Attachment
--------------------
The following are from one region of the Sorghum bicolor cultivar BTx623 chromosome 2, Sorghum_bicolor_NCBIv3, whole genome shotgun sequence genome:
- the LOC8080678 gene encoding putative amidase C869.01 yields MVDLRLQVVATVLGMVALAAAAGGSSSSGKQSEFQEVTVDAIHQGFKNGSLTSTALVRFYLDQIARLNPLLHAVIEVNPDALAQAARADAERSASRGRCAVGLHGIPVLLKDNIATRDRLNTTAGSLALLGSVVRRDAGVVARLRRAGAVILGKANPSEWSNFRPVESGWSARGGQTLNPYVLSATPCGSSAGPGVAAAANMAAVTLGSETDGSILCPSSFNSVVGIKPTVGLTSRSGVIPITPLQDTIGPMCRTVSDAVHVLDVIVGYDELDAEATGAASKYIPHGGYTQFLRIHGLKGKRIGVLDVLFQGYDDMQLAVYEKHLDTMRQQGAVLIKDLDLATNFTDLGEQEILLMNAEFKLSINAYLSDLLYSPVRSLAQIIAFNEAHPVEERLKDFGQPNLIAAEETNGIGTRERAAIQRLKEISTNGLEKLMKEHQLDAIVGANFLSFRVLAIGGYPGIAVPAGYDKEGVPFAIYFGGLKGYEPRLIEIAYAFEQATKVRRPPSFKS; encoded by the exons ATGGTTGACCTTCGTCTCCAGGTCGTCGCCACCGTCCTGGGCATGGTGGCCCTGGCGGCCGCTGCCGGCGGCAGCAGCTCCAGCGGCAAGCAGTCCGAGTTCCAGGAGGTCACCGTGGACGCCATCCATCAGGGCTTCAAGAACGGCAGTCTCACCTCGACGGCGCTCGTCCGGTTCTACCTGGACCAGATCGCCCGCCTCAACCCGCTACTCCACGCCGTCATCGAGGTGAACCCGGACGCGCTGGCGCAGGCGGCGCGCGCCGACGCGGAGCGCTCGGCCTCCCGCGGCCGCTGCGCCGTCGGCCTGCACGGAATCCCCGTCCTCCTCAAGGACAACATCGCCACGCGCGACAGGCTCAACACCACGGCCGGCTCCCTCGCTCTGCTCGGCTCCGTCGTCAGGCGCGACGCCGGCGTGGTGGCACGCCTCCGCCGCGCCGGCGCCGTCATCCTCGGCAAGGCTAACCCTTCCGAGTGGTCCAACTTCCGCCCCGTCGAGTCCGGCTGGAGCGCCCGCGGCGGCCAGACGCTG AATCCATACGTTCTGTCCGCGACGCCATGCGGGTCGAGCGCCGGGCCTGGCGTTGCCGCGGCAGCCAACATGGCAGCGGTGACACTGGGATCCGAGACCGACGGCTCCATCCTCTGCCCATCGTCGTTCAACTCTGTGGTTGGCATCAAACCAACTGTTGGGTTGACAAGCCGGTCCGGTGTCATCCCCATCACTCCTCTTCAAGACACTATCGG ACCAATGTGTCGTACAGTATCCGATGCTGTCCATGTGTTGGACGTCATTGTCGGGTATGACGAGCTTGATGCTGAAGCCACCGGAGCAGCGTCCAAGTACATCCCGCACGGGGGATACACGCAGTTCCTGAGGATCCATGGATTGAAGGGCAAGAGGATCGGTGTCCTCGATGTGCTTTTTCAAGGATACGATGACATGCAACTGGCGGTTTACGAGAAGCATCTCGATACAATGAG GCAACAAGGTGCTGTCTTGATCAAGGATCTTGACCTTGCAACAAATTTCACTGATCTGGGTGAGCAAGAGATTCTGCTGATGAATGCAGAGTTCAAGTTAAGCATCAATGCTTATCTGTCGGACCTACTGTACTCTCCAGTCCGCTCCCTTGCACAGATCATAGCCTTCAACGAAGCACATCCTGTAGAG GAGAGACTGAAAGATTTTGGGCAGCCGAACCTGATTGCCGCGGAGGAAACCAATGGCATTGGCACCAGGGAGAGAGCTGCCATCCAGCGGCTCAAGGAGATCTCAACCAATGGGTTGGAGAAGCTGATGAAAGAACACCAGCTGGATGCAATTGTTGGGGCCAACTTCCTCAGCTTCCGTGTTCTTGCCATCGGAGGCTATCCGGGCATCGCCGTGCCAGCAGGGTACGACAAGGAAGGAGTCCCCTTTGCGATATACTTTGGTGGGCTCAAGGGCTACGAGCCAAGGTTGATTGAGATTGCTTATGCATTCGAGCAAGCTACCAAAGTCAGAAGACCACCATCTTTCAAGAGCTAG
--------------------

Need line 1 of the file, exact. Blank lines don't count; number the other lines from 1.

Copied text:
The following are from one region of the Sorghum bicolor cultivar BTx623 chromosome 2, Sorghum_bicolor_NCBIv3, whole genome shotgun sequence genome: